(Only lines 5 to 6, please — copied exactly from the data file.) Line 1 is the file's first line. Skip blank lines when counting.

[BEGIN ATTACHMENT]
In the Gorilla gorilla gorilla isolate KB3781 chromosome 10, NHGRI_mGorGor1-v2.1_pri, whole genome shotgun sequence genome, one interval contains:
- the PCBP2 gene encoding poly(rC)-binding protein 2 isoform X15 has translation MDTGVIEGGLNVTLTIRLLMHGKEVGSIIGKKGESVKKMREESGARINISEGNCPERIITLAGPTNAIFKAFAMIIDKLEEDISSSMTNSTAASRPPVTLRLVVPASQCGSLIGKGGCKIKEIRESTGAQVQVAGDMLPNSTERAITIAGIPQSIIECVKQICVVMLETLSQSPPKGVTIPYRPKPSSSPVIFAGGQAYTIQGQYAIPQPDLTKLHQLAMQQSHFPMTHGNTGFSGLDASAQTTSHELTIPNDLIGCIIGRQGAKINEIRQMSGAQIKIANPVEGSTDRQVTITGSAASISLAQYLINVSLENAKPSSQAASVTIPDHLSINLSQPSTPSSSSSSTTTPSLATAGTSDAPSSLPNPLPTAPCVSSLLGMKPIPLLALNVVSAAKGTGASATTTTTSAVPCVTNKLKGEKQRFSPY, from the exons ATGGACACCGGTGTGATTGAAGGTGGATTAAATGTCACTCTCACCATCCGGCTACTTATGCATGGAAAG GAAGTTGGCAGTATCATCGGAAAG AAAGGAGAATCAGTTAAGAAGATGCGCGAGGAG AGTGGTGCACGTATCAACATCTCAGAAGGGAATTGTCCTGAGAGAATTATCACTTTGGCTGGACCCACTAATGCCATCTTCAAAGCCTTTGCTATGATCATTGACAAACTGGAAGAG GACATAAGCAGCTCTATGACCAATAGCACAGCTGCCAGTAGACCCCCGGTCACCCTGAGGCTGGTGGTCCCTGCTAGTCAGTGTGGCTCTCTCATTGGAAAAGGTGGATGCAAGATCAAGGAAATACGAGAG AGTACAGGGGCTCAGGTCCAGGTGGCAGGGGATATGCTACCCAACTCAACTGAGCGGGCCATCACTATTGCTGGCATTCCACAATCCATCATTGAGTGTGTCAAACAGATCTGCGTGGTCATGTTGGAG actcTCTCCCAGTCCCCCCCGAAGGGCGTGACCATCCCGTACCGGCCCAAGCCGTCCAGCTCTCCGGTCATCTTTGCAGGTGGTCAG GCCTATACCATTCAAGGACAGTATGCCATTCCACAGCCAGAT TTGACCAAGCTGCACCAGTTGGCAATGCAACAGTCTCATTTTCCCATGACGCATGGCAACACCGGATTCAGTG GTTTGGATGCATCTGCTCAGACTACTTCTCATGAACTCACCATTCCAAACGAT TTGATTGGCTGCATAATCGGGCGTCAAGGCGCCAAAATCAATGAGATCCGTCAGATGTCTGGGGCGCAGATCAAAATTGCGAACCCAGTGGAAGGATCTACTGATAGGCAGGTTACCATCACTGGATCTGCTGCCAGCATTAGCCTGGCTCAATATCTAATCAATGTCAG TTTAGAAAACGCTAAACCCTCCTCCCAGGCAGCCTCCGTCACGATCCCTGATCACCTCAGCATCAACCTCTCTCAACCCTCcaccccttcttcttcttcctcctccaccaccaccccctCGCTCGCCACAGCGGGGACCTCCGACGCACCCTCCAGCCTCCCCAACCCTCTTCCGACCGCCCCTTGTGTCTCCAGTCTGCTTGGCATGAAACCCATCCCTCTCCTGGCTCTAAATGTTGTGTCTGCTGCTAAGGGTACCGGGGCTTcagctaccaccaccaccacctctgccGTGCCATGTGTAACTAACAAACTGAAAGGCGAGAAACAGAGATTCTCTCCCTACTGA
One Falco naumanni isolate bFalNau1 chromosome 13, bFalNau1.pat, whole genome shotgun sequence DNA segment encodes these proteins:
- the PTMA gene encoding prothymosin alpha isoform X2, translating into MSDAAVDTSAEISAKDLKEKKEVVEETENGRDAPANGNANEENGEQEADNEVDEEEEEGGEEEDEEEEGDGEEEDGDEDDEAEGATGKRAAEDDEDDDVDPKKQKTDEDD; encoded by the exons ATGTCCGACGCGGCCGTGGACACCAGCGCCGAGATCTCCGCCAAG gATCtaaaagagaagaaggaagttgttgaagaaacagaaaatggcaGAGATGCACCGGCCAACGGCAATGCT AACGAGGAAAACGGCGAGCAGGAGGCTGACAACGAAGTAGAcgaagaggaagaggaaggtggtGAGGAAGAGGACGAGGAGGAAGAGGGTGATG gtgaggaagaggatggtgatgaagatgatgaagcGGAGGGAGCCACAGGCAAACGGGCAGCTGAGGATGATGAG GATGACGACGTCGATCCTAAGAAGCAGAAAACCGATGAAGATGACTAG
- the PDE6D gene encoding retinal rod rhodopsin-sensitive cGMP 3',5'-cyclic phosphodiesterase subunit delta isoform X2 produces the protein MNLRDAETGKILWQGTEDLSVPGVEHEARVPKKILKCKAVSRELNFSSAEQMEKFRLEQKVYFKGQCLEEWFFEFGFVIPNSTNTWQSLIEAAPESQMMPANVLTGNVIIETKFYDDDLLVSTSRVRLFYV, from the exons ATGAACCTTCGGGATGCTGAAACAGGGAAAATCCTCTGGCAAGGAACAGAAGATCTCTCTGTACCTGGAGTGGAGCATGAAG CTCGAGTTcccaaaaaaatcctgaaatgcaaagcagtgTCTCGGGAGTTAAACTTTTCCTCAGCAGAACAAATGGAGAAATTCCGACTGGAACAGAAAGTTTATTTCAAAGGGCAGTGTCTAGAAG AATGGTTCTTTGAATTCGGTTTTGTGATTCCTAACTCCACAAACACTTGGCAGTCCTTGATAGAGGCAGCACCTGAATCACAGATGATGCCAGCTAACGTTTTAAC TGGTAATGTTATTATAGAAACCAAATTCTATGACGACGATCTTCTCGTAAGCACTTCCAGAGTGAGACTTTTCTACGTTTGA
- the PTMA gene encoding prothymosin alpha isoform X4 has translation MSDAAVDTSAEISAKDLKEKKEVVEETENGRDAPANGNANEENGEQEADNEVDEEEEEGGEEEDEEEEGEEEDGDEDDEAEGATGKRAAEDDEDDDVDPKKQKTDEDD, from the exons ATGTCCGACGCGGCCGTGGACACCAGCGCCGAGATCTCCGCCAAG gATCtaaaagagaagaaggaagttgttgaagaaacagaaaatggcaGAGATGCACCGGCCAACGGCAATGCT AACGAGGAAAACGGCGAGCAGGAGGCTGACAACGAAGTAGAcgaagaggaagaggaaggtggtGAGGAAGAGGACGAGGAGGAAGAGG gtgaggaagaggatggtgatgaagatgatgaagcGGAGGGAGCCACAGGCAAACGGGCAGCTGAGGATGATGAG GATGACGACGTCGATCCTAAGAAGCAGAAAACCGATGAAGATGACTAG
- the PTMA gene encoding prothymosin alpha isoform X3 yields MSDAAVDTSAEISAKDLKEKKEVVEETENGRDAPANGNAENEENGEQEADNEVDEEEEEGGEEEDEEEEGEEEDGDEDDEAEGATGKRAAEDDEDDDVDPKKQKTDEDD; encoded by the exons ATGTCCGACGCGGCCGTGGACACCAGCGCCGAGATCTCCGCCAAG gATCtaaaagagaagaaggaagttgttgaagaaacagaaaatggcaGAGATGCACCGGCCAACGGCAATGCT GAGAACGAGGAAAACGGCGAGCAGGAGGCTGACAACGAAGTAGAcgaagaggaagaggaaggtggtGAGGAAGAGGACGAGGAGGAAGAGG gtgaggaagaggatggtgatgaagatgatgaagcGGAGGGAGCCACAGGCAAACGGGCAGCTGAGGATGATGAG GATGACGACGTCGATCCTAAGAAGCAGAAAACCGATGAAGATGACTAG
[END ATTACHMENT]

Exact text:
- the PDE6D gene encoding retinal rod rhodopsin-sensitive cGMP 3',5'-cyclic phosphodiesterase subunit delta isoform X2 produces the protein MNLRDAETGKILWQGTEDLSVPGVEHEARVPKKILKCKAVSRELNFSSAEQMEKFRLEQKVYFKGQCLEEWFFEFGFVIPNSTNTWQSLIEAAPESQMMPANVLTGNVIIETKFYDDDLLVSTSRVRLFYV, from the exons ATGAACCTTCGGGATGCTGAAACAGGGAAAATCCTCTGGCAAGGAACAGAAGATCTCTCTGTACCTGGAGTGGAGCATGAAG CTCGAGTTcccaaaaaaatcctgaaatgcaaagcagtgTCTCGGGAGTTAAACTTTTCCTCAGCAGAACAAATGGAGAAATTCCGACTGGAACAGAAAGTTTATTTCAAAGGGCAGTGTCTAGAAG AATGGTTCTTTGAATTCGGTTTTGTGATTCCTAACTCCACAAACACTTGGCAGTCCTTGATAGAGGCAGCACCTGAATCACAGATGATGCCAGCTAACGTTTTAAC TGGTAATGTTATTATAGAAACCAAATTCTATGACGACGATCTTCTCGTAAGCACTTCCAGAGTGAGACTTTTCTACGTTTGA
- the PTMA gene encoding prothymosin alpha isoform X4 has translation MSDAAVDTSAEISAKDLKEKKEVVEETENGRDAPANGNANEENGEQEADNEVDEEEEEGGEEEDEEEEGEEEDGDEDDEAEGATGKRAAEDDEDDDVDPKKQKTDEDD, from the exons ATGTCCGACGCGGCCGTGGACACCAGCGCCGAGATCTCCGCCAAG gATCtaaaagagaagaaggaagttgttgaagaaacagaaaatggcaGAGATGCACCGGCCAACGGCAATGCT AACGAGGAAAACGGCGAGCAGGAGGCTGACAACGAAGTAGAcgaagaggaagaggaaggtggtGAGGAAGAGGACGAGGAGGAAGAGG gtgaggaagaggatggtgatgaagatgatgaagcGGAGGGAGCCACAGGCAAACGGGCAGCTGAGGATGATGAG GATGACGACGTCGATCCTAAGAAGCAGAAAACCGATGAAGATGACTAG